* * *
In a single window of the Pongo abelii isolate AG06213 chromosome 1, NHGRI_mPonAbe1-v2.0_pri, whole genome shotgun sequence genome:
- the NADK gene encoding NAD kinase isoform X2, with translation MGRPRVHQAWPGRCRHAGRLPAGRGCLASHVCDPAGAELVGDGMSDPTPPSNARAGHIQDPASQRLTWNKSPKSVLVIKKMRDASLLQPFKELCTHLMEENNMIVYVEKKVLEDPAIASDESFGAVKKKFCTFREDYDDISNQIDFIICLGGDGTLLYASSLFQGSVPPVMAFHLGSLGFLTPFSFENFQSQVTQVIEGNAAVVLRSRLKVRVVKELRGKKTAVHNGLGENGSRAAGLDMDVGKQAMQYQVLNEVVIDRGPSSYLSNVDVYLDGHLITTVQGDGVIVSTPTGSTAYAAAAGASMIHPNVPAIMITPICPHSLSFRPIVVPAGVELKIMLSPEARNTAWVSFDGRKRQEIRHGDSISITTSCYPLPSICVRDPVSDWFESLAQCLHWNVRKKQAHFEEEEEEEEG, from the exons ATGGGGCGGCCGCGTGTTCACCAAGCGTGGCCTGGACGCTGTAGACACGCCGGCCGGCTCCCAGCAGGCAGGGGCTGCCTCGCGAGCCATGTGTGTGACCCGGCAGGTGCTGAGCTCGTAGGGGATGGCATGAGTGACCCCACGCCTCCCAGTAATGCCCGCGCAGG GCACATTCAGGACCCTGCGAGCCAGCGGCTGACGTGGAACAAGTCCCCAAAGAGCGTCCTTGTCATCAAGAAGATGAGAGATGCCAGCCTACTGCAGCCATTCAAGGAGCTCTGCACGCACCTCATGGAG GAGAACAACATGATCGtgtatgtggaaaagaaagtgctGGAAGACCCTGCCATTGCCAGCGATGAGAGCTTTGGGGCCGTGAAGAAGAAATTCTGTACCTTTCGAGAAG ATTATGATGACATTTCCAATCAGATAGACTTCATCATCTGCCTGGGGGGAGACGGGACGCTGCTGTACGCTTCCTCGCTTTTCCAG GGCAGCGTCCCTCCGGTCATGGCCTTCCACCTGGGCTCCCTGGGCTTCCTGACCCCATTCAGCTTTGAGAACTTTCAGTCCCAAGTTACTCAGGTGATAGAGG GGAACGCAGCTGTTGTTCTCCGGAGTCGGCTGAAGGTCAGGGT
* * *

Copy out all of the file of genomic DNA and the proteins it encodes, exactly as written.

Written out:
In a single window of the Pongo abelii isolate AG06213 chromosome 1, NHGRI_mPonAbe1-v2.0_pri, whole genome shotgun sequence genome:
- the NADK gene encoding NAD kinase isoform X2, with translation MGRPRVHQAWPGRCRHAGRLPAGRGCLASHVCDPAGAELVGDGMSDPTPPSNARAGHIQDPASQRLTWNKSPKSVLVIKKMRDASLLQPFKELCTHLMEENNMIVYVEKKVLEDPAIASDESFGAVKKKFCTFREDYDDISNQIDFIICLGGDGTLLYASSLFQGSVPPVMAFHLGSLGFLTPFSFENFQSQVTQVIEGNAAVVLRSRLKVRVVKELRGKKTAVHNGLGENGSRAAGLDMDVGKQAMQYQVLNEVVIDRGPSSYLSNVDVYLDGHLITTVQGDGVIVSTPTGSTAYAAAAGASMIHPNVPAIMITPICPHSLSFRPIVVPAGVELKIMLSPEARNTAWVSFDGRKRQEIRHGDSISITTSCYPLPSICVRDPVSDWFESLAQCLHWNVRKKQAHFEEEEEEEEG, from the exons ATGGGGCGGCCGCGTGTTCACCAAGCGTGGCCTGGACGCTGTAGACACGCCGGCCGGCTCCCAGCAGGCAGGGGCTGCCTCGCGAGCCATGTGTGTGACCCGGCAGGTGCTGAGCTCGTAGGGGATGGCATGAGTGACCCCACGCCTCCCAGTAATGCCCGCGCAGG GCACATTCAGGACCCTGCGAGCCAGCGGCTGACGTGGAACAAGTCCCCAAAGAGCGTCCTTGTCATCAAGAAGATGAGAGATGCCAGCCTACTGCAGCCATTCAAGGAGCTCTGCACGCACCTCATGGAG GAGAACAACATGATCGtgtatgtggaaaagaaagtgctGGAAGACCCTGCCATTGCCAGCGATGAGAGCTTTGGGGCCGTGAAGAAGAAATTCTGTACCTTTCGAGAAG ATTATGATGACATTTCCAATCAGATAGACTTCATCATCTGCCTGGGGGGAGACGGGACGCTGCTGTACGCTTCCTCGCTTTTCCAG GGCAGCGTCCCTCCGGTCATGGCCTTCCACCTGGGCTCCCTGGGCTTCCTGACCCCATTCAGCTTTGAGAACTTTCAGTCCCAAGTTACTCAGGTGATAGAGG GGAACGCAGCTGTTGTTCTCCGGAGTCGGCTGAAGGTCAGGGT